A business plan full of hype is a poor business plan. Your plan should be clear, evidence-based, and honest. By executing a proper SWOT Analysis you will not only impress your audience, but you will enable yourself to work on your weaknesses and prepare yourself for future threats.
At a minimum, you should aim to have at least 5 solid points for each segment. For further clarification don’t have 10 points for strengths, 1 weakness, 8 opportunities, and 2 threats. It is easy to identify lots of positives, but it takes transparency to identify equal positives and negatives; therefore, have at least 5 points for your strengths, weaknesses, opportunities, and threats.
4. Having One Management Team Member
Have you ever watched DragonsDen or Shark Tank? “What will I ever do if you get struck by lightning?”
Nobody wants to loan money or invest in a business that is owned and operated by one sole person. You need a succession plan, by having at least two capable management team members.
“But I can’t, I’m the only person involved.” There is always someone capable to be your co-pilot; it’s just a matter of putting it out there to the universe and going for it.
In our experience, having clients look for another management team member is one of the best parts of the process. It’s incredible how many people have a wonderfully qualified management team member close by, and never realize it.
By having at least two qualified, management team members you show potential investors and financiers that your business will continue regardless of whether you or your co-pilot are leading the team. An essential piece to securing the most strategic of investments or bank loans.
5. Unreasonable Financial Projections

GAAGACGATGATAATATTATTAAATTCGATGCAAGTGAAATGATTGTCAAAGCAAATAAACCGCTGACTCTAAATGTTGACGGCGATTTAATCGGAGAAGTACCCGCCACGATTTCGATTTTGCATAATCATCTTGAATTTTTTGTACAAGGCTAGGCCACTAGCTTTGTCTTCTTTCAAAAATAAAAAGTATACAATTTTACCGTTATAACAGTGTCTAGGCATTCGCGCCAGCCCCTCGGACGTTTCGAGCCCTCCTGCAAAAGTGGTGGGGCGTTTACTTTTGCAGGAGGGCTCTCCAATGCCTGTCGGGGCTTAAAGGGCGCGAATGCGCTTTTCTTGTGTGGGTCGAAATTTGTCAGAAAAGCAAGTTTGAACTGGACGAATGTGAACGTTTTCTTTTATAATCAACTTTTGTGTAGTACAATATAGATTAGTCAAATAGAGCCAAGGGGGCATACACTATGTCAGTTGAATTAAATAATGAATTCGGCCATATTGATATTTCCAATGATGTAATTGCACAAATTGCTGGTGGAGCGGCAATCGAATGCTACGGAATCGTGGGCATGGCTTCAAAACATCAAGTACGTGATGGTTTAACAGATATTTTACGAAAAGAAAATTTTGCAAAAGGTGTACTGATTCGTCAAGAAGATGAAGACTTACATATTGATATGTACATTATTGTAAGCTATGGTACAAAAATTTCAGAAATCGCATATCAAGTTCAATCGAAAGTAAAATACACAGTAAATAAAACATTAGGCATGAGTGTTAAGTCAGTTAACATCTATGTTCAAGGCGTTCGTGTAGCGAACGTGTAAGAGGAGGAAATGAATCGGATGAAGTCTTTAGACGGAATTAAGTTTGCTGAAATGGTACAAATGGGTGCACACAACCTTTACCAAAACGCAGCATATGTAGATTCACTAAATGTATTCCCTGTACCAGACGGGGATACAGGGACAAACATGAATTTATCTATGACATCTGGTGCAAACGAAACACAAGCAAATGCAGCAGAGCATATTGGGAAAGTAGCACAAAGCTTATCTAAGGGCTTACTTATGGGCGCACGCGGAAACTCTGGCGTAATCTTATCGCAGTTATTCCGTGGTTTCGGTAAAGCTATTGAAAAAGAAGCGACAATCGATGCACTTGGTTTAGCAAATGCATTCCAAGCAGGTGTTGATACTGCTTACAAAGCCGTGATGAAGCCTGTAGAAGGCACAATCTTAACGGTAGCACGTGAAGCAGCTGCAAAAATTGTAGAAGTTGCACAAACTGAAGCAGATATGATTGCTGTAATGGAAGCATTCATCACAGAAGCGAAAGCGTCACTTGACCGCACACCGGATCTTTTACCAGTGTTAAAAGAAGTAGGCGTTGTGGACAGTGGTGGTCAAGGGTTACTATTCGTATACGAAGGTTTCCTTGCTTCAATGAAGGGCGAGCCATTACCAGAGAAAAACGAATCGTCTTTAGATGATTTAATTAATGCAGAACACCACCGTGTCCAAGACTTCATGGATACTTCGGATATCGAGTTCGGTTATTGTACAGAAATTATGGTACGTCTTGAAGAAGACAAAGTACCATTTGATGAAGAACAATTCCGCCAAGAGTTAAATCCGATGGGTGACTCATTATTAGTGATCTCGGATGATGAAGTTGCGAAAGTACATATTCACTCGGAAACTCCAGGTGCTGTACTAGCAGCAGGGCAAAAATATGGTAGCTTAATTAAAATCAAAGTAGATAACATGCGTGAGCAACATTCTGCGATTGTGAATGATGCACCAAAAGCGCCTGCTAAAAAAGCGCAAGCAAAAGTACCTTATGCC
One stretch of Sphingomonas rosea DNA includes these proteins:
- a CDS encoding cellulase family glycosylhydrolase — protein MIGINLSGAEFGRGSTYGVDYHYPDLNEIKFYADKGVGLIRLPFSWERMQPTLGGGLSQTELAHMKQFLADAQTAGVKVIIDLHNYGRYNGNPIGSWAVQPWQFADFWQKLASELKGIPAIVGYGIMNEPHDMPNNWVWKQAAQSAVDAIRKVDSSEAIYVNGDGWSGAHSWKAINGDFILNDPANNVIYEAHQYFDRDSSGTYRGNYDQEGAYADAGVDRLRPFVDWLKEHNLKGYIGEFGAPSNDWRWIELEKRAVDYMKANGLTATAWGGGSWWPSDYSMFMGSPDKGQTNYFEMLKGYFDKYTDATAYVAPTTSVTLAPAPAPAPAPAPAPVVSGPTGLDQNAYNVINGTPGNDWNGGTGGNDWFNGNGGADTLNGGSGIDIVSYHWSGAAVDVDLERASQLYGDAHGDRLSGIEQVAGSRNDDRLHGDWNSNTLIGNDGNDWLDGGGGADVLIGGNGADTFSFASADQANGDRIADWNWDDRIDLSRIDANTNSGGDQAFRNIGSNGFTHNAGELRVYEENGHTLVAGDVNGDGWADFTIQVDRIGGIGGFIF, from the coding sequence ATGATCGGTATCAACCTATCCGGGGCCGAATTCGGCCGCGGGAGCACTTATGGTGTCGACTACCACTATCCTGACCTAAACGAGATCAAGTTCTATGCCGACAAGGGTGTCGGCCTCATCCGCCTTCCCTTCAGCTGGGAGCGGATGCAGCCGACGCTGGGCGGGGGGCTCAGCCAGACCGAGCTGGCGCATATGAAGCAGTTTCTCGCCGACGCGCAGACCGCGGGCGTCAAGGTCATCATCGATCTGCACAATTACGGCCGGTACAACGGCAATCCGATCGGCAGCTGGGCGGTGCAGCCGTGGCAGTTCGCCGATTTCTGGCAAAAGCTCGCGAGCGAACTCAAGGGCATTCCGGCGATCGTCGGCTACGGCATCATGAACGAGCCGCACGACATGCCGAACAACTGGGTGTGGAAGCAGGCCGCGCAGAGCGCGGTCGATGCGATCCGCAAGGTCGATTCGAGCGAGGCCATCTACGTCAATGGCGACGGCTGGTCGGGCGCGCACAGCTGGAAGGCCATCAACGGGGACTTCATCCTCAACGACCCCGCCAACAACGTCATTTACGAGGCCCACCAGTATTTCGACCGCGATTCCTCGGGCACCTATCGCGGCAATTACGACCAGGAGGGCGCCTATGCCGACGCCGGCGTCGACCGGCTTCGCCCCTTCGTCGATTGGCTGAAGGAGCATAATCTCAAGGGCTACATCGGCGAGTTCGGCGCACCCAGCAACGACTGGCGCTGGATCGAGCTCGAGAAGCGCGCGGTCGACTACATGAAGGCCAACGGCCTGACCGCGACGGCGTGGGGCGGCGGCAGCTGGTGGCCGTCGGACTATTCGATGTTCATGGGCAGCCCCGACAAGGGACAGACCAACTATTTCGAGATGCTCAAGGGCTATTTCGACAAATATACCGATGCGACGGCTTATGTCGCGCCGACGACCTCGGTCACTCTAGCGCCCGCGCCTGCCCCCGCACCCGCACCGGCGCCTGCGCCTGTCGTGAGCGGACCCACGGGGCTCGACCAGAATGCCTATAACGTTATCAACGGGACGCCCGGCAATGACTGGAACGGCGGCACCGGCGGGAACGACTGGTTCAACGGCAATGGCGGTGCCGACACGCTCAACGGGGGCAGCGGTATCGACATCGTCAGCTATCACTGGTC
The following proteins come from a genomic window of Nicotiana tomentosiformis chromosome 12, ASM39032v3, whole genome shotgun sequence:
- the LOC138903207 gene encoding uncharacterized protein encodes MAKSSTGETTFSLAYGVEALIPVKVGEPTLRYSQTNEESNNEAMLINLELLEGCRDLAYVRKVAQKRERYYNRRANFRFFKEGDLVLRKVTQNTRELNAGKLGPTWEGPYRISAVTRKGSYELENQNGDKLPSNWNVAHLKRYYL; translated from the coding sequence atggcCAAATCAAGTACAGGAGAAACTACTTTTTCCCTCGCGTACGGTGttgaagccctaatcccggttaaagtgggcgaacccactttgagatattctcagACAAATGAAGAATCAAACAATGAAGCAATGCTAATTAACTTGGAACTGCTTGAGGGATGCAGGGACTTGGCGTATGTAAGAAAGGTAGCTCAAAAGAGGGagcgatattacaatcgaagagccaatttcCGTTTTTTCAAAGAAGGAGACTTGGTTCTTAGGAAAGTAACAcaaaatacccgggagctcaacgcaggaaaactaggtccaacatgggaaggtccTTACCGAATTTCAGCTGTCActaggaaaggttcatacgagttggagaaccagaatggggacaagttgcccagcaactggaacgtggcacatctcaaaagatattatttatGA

Financial projections for a startup is like asking a kindergartner what they’re going to do with the rest of their life. Alright, that might have been a bit extreme, but hopefully, you get the point.
Look, every startup wants to believe that their financial forecast is promising, and I’m not saying that it can’t be. The majority of business plans portray their financials to be stronger than they actually are, so expect to be classified as a business that grossly overestimates their financial future. Moreover, you need to explain precisely why your financials will meet specific revenue, sales, or earnings projections.
Instead of being optimistic, you should be realistic.
Perform market research to justify how many people out of the number you reach will be interested in your product or service, and how many will actually move ahead with paying their hard-earned money for it. Unfortunately, your Mom doesn’t count.
6. Outdated Business Plans
Hey, your business plan for that store that sells stuff online might be a little out of date.
In our business plan review service, we come across this all the time.
Once completed, your business plan should be updated every quarter (3 months). The same rule applies to a new business concept. Any longer than 3 months and you need to review and revise the plan.
Remember, your plan might be completed but the economy is still moving, so what may have been a revolutionary idea can turn into old news within a matter of months. Keep your business plan fresh, and get it in motion.
7. Poor Presentation